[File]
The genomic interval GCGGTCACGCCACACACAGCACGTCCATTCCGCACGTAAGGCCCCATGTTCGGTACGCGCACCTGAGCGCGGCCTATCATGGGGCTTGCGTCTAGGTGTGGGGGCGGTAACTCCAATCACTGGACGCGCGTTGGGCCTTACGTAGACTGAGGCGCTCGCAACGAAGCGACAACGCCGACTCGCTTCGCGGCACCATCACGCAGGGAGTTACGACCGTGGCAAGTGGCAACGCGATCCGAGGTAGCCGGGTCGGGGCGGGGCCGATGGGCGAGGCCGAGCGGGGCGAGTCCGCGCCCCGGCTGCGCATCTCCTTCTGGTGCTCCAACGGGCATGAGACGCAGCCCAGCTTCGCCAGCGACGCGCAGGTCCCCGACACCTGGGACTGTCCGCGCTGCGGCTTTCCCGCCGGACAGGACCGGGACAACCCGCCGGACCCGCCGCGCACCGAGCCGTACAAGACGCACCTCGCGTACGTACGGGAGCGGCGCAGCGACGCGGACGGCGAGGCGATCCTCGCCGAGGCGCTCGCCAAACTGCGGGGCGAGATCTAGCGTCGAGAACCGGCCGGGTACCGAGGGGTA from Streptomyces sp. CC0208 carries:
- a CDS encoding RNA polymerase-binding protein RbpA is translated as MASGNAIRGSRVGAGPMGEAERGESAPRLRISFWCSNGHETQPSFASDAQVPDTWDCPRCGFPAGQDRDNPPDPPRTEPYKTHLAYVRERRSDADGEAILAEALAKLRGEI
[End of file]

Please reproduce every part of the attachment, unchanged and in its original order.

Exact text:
The genomic interval GCGGTCACGCCACACACAGCACGTCCATTCCGCACGTAAGGCCCCATGTTCGGTACGCGCACCTGAGCGCGGCCTATCATGGGGCTTGCGTCTAGGTGTGGGGGCGGTAACTCCAATCACTGGACGCGCGTTGGGCCTTACGTAGACTGAGGCGCTCGCAACGAAGCGACAACGCCGACTCGCTTCGCGGCACCATCACGCAGGGAGTTACGACCGTGGCAAGTGGCAACGCGATCCGAGGTAGCCGGGTCGGGGCGGGGCCGATGGGCGAGGCCGAGCGGGGCGAGTCCGCGCCCCGGCTGCGCATCTCCTTCTGGTGCTCCAACGGGCATGAGACGCAGCCCAGCTTCGCCAGCGACGCGCAGGTCCCCGACACCTGGGACTGTCCGCGCTGCGGCTTTCCCGCCGGACAGGACCGGGACAACCCGCCGGACCCGCCGCGCACCGAGCCGTACAAGACGCACCTCGCGTACGTACGGGAGCGGCGCAGCGACGCGGACGGCGAGGCGATCCTCGCCGAGGCGCTCGCCAAACTGCGGGGCGAGATCTAGCGTCGAGAACCGGCCGGGTACCGAGGGGTA from Streptomyces sp. CC0208 carries:
- a CDS encoding RNA polymerase-binding protein RbpA is translated as MASGNAIRGSRVGAGPMGEAERGESAPRLRISFWCSNGHETQPSFASDAQVPDTWDCPRCGFPAGQDRDNPPDPPRTEPYKTHLAYVRERRSDADGEAILAEALAKLRGEI